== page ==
Tag Archives: Jackson Pollock

Splatter!

14 Oct

splatter 1

I work part-time for a national homelessness charity, just a few hours a week where I run fine art courses for people who use the service. Today I started an acrylics painting course. I like to jump straight in with something practical so I did a group abstract painting exercise. After a quick explanation of what ‘impasto’ is, I laid a canvas roll onto the table and everyone – there were six of us – grabbed a pot of Daler Rowney System 3 paint and, using either a palette knife or fingers (rubber gloves provided), splattered paint onto the canvas as we walked around the table.

splatter 2

After we’d all done one circuit, we changed our pots of colour and went round the table again, splattering as we went. And a few more times, building up random layers of colour. Finally, we put the paint down and spent a minute or so scraping and scratching through the paint layers, revealing the colours underneath.

splatter 4

 

Then we used some old window mounts to look through and work out the compositions we liked best. This led to a discussion about what makes good art – controversial – and I’d taken some examples of Jackson Pollock’s work to look at, to get a theoretical and historical perspective.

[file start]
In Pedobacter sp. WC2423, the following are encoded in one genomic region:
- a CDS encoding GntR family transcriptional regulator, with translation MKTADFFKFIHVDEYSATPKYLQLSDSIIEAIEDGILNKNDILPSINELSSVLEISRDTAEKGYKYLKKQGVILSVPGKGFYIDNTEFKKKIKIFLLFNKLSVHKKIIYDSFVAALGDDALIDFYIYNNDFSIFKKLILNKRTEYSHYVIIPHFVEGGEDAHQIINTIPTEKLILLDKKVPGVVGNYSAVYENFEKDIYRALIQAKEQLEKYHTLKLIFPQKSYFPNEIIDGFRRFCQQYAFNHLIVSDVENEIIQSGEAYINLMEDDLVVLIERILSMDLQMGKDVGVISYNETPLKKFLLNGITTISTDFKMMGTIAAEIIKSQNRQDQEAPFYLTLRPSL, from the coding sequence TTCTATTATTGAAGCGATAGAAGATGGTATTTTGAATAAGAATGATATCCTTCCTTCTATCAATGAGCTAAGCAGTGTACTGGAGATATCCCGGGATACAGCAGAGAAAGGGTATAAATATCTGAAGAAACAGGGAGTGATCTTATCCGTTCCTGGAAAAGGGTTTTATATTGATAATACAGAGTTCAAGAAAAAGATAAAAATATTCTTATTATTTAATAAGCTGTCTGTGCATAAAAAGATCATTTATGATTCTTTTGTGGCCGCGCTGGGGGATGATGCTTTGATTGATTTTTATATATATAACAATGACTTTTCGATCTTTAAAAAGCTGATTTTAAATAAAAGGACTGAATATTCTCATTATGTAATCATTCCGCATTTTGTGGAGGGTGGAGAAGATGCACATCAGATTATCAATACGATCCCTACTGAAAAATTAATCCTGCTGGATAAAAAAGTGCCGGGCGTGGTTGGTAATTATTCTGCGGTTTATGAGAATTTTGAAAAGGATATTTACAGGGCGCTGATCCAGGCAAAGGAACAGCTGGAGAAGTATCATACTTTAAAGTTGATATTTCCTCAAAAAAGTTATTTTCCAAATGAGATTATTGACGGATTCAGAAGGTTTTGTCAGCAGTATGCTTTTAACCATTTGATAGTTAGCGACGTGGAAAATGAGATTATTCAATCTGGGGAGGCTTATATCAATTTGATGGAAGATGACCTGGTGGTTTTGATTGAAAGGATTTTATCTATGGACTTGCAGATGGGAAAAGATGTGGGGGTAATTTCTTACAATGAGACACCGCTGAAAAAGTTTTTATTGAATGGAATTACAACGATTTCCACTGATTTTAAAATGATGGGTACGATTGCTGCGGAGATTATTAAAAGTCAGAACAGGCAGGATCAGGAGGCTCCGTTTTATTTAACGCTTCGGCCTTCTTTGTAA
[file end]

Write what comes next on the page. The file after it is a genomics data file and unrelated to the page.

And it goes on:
The Daler Rowney System 3 acrylic paint, mixed with screenprint medium, was kindly donated by Swansea Print Workshop. They let us have acrylic paints left over after their screenprint courses, which is great because they’re expensive quality paints. We worked in a room kindly lent by the National Waterfront Museum.

Action Scribbling!

10 Jul

scribbling

I spent last Sunday with a lovely group of creative women in North Gower, gorgeous surroundings, and I ran a 2 hour art session called, ‘Drawing for the Terrified‘, where I aimed to demystify drawing and help people to feel comfortable with it. I started of with a group activity I call ‘Action Scribbling’. I taped a roll of paper along a table and put a few boxes of drawing materials out – chalky pastels, oily pastels, compressed charcoal and chalk and I asked each of the dozen participants to choose two, one for each hand and then we started to move very quickly around the table, scribbling onto the paper with both hands as we rushed around for 5 minutes. It was fun and at the end we had a table full of colour and movement, rather like a work like Jackson Pollock. I gave everyone a small mount card and asked them to find the smaller pictures within the larger one. It’s surprising what we discovered – landscapes, seascapes, beautiful abstracts…..

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